“I’d love it if all the places I visit on this trip are this nice. I think I could die happy knowing I’ve been able to see so many wonderful sights.”

As these words leave Moira’s lips, an odd sensation overcomes her. In an instant, the air around her seems to become warmer. The light outside the window begins to brighten as and the people in the street begin to shield their eyes. The intensity of the light increases, growing more blinding with each passing second, until finally everything is consumed in a brilliant explosion of luminescence. The temperature of the air continues to rise, at first gradually but soon the room itself becomes like furnace. Moira’s soon feels a burning sensation across her body, as if her skin was trying to tear itself from her burns. As her vision begins to fail and her sense of feeling begins to fade, the room combusts in an instant with a deafening bang. As the world around her begins to fall apart and evaporate, Moira begins to lose consciousness. As she collapses beneath the weight of falling debris, she attempts in vain to stretch out her hand, as if to grab hold of some fleeting form of salvation. The light is soon succeeded by absolute darkness as Moira fades into the inky and silent void.


Last edited by Seth Ruggeri on Sun Feb 28, 2010 12:31 am; edited 3 times in total
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Luck of the Irish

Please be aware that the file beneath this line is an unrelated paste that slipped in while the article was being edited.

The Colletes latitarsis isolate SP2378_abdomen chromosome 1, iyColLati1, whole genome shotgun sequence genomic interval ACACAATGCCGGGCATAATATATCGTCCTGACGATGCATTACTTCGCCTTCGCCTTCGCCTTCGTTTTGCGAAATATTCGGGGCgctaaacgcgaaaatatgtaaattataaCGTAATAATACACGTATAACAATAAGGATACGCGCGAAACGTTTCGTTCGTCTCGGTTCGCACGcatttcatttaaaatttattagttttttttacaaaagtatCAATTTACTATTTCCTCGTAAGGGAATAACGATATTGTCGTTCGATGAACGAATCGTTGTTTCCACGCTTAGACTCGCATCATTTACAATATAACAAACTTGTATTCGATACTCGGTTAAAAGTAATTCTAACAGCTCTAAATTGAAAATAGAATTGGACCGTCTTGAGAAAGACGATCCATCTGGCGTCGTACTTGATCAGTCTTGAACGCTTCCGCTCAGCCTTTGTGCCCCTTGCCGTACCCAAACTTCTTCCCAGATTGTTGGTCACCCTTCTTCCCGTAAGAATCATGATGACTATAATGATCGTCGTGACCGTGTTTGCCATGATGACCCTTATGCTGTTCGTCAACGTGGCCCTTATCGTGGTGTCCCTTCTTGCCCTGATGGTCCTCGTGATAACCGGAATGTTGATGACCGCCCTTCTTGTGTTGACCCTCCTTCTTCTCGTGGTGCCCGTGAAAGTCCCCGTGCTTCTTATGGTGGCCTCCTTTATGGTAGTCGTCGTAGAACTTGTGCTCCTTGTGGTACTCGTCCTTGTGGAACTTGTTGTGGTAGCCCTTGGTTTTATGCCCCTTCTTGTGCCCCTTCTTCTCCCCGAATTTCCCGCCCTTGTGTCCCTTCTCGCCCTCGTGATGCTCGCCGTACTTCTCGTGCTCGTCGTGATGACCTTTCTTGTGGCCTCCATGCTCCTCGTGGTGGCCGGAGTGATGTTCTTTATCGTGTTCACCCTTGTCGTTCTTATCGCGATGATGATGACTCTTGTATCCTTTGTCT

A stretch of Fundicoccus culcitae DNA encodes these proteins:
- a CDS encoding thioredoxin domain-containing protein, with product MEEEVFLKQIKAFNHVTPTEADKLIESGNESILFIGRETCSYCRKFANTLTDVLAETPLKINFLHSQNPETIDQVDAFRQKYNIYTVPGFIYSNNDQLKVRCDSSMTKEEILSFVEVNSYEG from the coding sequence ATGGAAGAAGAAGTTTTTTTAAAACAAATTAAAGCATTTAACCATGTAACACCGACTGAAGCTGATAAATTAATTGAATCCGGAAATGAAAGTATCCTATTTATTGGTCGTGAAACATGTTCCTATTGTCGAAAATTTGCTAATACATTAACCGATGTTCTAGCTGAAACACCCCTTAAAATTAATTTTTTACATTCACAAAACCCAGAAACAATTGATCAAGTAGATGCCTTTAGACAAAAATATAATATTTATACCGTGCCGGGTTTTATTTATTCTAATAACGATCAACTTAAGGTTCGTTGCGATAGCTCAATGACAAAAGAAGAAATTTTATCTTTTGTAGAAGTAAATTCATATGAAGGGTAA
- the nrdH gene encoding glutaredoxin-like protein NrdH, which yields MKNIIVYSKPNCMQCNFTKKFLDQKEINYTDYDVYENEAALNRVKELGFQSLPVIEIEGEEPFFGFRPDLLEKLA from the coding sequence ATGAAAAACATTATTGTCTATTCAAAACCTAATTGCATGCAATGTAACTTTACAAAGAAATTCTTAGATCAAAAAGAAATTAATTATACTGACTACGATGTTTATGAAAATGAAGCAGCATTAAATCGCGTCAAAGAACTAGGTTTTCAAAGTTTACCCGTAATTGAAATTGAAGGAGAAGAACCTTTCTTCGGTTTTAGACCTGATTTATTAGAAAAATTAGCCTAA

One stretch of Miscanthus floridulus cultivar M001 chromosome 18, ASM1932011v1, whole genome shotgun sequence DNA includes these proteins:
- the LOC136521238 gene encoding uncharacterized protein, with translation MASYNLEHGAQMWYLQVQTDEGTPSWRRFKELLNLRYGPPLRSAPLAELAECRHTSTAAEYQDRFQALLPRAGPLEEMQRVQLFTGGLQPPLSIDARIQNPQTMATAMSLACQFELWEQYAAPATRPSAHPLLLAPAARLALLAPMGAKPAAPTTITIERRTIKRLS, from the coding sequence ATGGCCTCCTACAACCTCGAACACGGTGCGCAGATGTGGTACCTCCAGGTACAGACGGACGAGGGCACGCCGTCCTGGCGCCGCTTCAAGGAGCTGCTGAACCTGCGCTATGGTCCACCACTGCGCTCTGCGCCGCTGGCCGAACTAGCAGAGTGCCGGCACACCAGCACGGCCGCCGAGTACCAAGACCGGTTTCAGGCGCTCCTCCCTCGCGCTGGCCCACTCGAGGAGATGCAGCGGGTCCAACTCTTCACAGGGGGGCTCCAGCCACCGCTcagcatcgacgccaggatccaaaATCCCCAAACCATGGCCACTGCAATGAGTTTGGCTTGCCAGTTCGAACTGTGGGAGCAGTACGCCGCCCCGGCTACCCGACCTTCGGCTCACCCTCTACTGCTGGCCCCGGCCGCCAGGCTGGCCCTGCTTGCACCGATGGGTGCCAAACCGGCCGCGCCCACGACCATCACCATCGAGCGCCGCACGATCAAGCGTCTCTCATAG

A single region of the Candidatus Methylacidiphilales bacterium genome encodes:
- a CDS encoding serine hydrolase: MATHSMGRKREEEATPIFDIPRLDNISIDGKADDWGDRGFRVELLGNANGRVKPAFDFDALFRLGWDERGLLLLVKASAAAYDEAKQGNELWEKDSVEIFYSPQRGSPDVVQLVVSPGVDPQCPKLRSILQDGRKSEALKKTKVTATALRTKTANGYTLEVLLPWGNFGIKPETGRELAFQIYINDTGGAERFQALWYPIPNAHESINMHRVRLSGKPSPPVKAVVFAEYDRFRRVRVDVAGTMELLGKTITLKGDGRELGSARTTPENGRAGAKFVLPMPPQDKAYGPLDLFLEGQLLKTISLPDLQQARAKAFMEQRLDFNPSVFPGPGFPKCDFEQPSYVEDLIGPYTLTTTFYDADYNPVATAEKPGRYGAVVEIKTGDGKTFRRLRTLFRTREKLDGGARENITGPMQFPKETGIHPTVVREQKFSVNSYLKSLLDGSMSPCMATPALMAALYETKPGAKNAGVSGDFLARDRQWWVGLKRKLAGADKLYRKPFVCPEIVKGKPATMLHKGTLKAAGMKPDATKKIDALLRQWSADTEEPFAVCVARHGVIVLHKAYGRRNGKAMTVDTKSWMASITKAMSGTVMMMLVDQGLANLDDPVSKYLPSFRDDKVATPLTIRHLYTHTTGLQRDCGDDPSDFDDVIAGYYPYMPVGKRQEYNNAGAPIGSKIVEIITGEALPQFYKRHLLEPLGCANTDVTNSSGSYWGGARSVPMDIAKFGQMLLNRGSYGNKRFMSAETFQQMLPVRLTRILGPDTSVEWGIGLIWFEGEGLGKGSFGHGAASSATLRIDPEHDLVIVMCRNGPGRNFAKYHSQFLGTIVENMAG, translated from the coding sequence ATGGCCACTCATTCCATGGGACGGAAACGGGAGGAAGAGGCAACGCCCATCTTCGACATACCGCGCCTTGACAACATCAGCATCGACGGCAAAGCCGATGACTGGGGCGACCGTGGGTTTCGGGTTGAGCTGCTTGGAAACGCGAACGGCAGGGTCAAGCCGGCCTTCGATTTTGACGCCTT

Post  Mr. Pearse on Thu Feb 18, 2010 7:35 am

Mr. Pearse had never paid much mind to small men. These men were limited instruments of limited means, to be used – and discarded – at the behest of those who were great. Such an outlook had guided Pearse well throughout his life. This time, however, that luck faltered.

The boxy little bank clerk had been the very embodiment of a small man. His tiny stature and tinier ambition had long condemned him to a life of obscurity. To the Gentleman of the West, Bloomer’s importance had begun and ended with the initial impetus to find Ethan Ramey.

After that, Pearse had quietly ignored the bank clerk’s blustering monologues. He’d ignored reports of Bloomer’s bizarre new behaviors and darkly muttered threats. He’d ignored it when the boxy little bank clerk squealed with excitement as the Ramey residence came into sight, and – yes – he’d even ignored it when Bloomer’s horse had broken ranks behind him.

Unfortunately, not even Mr. Pearse could ignore a gunshot.

As Andrew Millard dropped like a stone, Pearse was already reaching into the fold of his jacket. He took no notice of the Indian to his left, nor of the scuffle that immediately erupted some fifty feet to his rear. His eyes were locked on the window to his right, and the grimly determined face behind it which spelled his death.

While the milliseconds ticked by, the tall man with the handlebar mustache consciously rechecked the angling of his rifle. He had the luxury of time, and both men knew it. No gunslinger alive or dead could draw and level a firearm faster than his opponent could pull a trigger. When that opponent was less than two yards away with weapon aimed and ready – well, that kind of fight was hardly even worth watching.

In the span it takes a man to blink, Mr. Pearse consigned himself to death. He would never become a Caesar or Charlemagne. His lot, cast in the leafy valleys of Virginia, would end upon the cracked earth of the Territory, amidst a kingdom of failed mines and languishing border towns. While he faced his fate with frustration over tasks left undone and unease over what new trials he might face, he did so without fear. In that regard, at least, he was ready.